Fall Guys: Ultimate Knockout loosely translates the experience of game shows like Wipeout and Takeshi’s Castle into the realm of video games. Up to 60 players compete for the top spot by partaking in a series of mini games that will have you running, jumping, working as a team, and more. Are you ready to wear a silly costume and race for the goal?
Conceptually, it’s amazing that a game of this style hasn’t really existed before. Competition shows in the style of Wipeout date back to the 80s. Online play has been around for decades. And players have been platforming for almost as long as video games have existed. To its credit, there are a few aspects of the Fall Guys experience that make it shine beyond the sum of its parts.
For starters, it makes a great first impression. Taking place in a bright and colourful world, players waddle through each challenge in their silly outfits. A far cry from the visuals of other battle royale style games such as Call of Duty: Warzone or PUBG, Fall Guys looks like the battle royale game for everyone else.
Once you take control of the characters, there are a few subtle design choices that really make this game work. Even though there are a number of different mini games to play, the simple controls stay the same throughout. If you’ve ever played a video game before where you run and jump in a 3D space, the learning curve is fairly low.
Beyond that, there are two core tenets of its design that make the game shine that are easily overlooked. One, the characters move kind of slow relative to something like Mario in Super Mario Odyssey. That might sound like a knock against it, but its somewhat slower pace actually makes the game playable with so many others on screen at once.
The other key to its magic is the game’s physics system. Jumping from certain heights, landing at specific angles, or colliding with other characters will cause you to stumble or fall. Developing a feel for how to move without falling over goes a long way toward’s one’s success.
Movement and physics are standard, but the challenges you’ll partake in will vary from round-to-round. Oftentimes, you’ll partake in races to the finish line, but you’ll also encounter endurance matches where you’ll try to avoid falling off a platform, stealing tails from others in a closed arena, or partaking in chaotic team games.
Having a lot of variety is great at a surface level. That said, it feels like the game leans heavily towards selecting certain games over others. Even after many hours of play, I can count on one hand how many times I’ve seen its rarest challenges. Meanwhile, I’m so sick of recurring staples like Whirligig and Door Dash.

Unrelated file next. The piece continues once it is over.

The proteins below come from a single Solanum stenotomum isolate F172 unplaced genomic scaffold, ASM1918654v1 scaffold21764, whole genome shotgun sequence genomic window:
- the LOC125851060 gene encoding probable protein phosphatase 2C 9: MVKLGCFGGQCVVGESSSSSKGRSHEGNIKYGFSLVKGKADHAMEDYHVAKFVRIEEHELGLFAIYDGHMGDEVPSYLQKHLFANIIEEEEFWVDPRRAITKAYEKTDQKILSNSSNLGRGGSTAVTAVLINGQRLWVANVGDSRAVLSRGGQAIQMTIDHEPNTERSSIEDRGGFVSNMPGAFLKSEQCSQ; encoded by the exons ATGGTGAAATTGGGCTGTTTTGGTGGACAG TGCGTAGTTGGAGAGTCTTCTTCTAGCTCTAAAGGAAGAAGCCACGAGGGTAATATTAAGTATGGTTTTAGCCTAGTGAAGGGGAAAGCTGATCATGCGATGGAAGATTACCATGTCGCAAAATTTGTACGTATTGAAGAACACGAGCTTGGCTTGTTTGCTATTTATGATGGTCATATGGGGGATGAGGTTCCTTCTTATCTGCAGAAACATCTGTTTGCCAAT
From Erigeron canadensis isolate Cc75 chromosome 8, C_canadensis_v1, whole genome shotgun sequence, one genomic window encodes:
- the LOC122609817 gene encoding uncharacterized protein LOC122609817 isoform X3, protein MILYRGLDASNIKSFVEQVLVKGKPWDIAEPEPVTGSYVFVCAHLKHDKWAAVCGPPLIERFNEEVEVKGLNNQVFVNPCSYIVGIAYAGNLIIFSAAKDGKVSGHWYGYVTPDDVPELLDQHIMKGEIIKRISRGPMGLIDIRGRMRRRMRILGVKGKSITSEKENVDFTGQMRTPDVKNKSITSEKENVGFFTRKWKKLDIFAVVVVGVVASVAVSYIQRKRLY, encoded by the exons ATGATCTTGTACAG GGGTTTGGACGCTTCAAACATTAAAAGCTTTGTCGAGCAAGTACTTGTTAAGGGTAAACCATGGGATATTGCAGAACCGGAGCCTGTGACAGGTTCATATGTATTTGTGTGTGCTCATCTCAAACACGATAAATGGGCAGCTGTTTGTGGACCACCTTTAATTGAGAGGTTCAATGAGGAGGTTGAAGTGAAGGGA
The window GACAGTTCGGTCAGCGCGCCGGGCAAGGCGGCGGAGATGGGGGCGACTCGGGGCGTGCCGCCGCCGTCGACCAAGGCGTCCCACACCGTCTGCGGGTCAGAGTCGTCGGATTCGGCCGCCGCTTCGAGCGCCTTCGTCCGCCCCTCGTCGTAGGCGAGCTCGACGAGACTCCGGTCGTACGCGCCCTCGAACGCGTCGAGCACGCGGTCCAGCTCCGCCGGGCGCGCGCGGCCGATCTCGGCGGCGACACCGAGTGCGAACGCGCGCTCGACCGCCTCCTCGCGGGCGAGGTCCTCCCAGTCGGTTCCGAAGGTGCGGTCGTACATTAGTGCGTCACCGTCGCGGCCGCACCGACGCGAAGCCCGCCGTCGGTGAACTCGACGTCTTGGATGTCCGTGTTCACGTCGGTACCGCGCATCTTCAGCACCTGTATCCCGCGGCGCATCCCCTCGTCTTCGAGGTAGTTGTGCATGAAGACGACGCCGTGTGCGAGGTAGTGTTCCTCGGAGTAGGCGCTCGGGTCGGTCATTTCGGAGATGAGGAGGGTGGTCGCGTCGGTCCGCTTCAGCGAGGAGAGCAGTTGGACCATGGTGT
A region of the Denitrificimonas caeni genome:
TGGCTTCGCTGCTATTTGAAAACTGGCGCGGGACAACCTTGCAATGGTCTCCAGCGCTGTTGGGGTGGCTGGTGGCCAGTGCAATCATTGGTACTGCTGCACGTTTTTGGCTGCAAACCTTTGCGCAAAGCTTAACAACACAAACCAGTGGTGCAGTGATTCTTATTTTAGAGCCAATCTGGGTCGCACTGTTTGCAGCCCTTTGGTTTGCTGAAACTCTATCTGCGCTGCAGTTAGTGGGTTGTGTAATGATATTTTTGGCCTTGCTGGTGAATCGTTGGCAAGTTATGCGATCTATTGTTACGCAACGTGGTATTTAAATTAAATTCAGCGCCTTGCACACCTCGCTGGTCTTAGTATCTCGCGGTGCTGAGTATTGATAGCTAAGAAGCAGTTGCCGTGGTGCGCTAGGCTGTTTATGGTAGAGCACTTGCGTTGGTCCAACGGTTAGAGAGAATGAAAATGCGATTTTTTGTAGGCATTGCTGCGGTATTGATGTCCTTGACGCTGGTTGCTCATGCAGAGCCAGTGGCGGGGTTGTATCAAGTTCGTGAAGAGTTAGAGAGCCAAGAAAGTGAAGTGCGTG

Furthermore, the quality of each game varies wildly. At its best, games like Hex-A-Gone are really exciting, as they put players strategic thinking and physical dexterity to the test. Meanwhile, many games like Door Dash and Tip Toe feel half-baked, as they reward players for waiting on others to fail before you find the right path. Team games are incredibly tilting, as you can get eliminated from the game by virtue of having crappy teammates. Then there are games that are simply dreadful to play, such as Egg Scramble and Hoarders.
Undermining the experience even further is the game’s online stability issues. This may get resolved as its popularity cools, but right now the game is a mess. Objects such as balls move at a different frame rate than the rest of the game as it struggles to keep pace. Worse yet, disconnects occur way too frequently, causing you to lose all of your progress. As tilted as I get from losing a team game, I want to smash my controller every time I lose my progress to yet another disconnect for reasons beyond my control.
Conceptually, Fall Guys: Ultimate Knockout knocks it out of the park. This repackages the battle royale format into something that can be enjoyed by a wider audience. Even with its myriad of flaws, it can be incredibly difficult to put down once you get started.
But I can’t ignore its faults, either. As it stands, there are too many bad games in its rotation, poor randomization, and technical hiccups that prevent it from reaching its full potential. Considering its monstrous success thus far and the live-service nature of the game, I’d expect it to only get better from here.
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